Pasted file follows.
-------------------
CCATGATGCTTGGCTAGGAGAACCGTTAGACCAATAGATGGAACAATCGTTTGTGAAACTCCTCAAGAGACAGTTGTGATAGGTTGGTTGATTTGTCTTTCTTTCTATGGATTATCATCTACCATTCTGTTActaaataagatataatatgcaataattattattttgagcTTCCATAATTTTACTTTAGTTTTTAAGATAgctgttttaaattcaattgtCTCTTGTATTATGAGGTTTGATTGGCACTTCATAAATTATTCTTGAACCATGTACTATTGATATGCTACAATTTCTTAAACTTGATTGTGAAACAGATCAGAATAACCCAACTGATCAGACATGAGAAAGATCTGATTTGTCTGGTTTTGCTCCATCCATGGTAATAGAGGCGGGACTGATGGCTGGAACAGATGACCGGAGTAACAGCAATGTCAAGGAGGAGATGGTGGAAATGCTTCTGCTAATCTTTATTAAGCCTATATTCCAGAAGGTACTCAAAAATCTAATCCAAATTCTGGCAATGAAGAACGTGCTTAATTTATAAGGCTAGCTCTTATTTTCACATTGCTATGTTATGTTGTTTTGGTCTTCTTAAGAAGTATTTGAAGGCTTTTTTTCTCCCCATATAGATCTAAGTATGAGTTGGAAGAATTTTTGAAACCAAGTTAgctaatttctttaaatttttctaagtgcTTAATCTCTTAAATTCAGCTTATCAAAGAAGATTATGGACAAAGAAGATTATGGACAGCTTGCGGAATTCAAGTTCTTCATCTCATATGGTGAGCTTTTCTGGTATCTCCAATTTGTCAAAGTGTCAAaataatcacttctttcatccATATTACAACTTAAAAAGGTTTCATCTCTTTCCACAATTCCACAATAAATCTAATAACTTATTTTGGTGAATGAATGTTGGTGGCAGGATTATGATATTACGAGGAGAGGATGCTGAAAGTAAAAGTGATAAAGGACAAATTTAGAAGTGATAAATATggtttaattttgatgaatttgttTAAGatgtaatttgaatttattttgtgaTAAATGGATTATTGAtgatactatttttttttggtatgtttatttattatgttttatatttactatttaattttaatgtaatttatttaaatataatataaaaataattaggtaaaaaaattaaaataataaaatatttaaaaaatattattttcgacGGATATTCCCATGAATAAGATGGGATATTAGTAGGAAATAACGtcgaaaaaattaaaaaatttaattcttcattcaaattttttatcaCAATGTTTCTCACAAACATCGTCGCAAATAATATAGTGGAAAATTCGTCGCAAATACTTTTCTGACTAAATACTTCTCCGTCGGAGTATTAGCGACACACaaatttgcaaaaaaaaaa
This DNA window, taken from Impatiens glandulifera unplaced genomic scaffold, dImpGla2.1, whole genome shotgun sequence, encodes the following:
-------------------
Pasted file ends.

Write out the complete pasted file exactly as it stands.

CCATGATGCTTGGCTAGGAGAACCGTTAGACCAATAGATGGAACAATCGTTTGTGAAACTCCTCAAGAGACAGTTGTGATAGGTTGGTTGATTTGTCTTTCTTTCTATGGATTATCATCTACCATTCTGTTActaaataagatataatatgcaataattattattttgagcTTCCATAATTTTACTTTAGTTTTTAAGATAgctgttttaaattcaattgtCTCTTGTATTATGAGGTTTGATTGGCACTTCATAAATTATTCTTGAACCATGTACTATTGATATGCTACAATTTCTTAAACTTGATTGTGAAACAGATCAGAATAACCCAACTGATCAGACATGAGAAAGATCTGATTTGTCTGGTTTTGCTCCATCCATGGTAATAGAGGCGGGACTGATGGCTGGAACAGATGACCGGAGTAACAGCAATGTCAAGGAGGAGATGGTGGAAATGCTTCTGCTAATCTTTATTAAGCCTATATTCCAGAAGGTACTCAAAAATCTAATCCAAATTCTGGCAATGAAGAACGTGCTTAATTTATAAGGCTAGCTCTTATTTTCACATTGCTATGTTATGTTGTTTTGGTCTTCTTAAGAAGTATTTGAAGGCTTTTTTTCTCCCCATATAGATCTAAGTATGAGTTGGAAGAATTTTTGAAACCAAGTTAgctaatttctttaaatttttctaagtgcTTAATCTCTTAAATTCAGCTTATCAAAGAAGATTATGGACAAAGAAGATTATGGACAGCTTGCGGAATTCAAGTTCTTCATCTCATATGGTGAGCTTTTCTGGTATCTCCAATTTGTCAAAGTGTCAAaataatcacttctttcatccATATTACAACTTAAAAAGGTTTCATCTCTTTCCACAATTCCACAATAAATCTAATAACTTATTTTGGTGAATGAATGTTGGTGGCAGGATTATGATATTACGAGGAGAGGATGCTGAAAGTAAAAGTGATAAAGGACAAATTTAGAAGTGATAAATATggtttaattttgatgaatttgttTAAGatgtaatttgaatttattttgtgaTAAATGGATTATTGAtgatactatttttttttggtatgtttatttattatgttttatatttactatttaattttaatgtaatttatttaaatataatataaaaataattaggtaaaaaaattaaaataataaaatatttaaaaaatattattttcgacGGATATTCCCATGAATAAGATGGGATATTAGTAGGAAATAACGtcgaaaaaattaaaaaatttaattcttcattcaaattttttatcaCAATGTTTCTCACAAACATCGTCGCAAATAATATAGTGGAAAATTCGTCGCAAATACTTTTCTGACTAAATACTTCTCCGTCGGAGTATTAGCGACACACaaatttgcaaaaaaaaaa
This DNA window, taken from Impatiens glandulifera unplaced genomic scaffold, dImpGla2.1, whole genome shotgun sequence, encodes the following: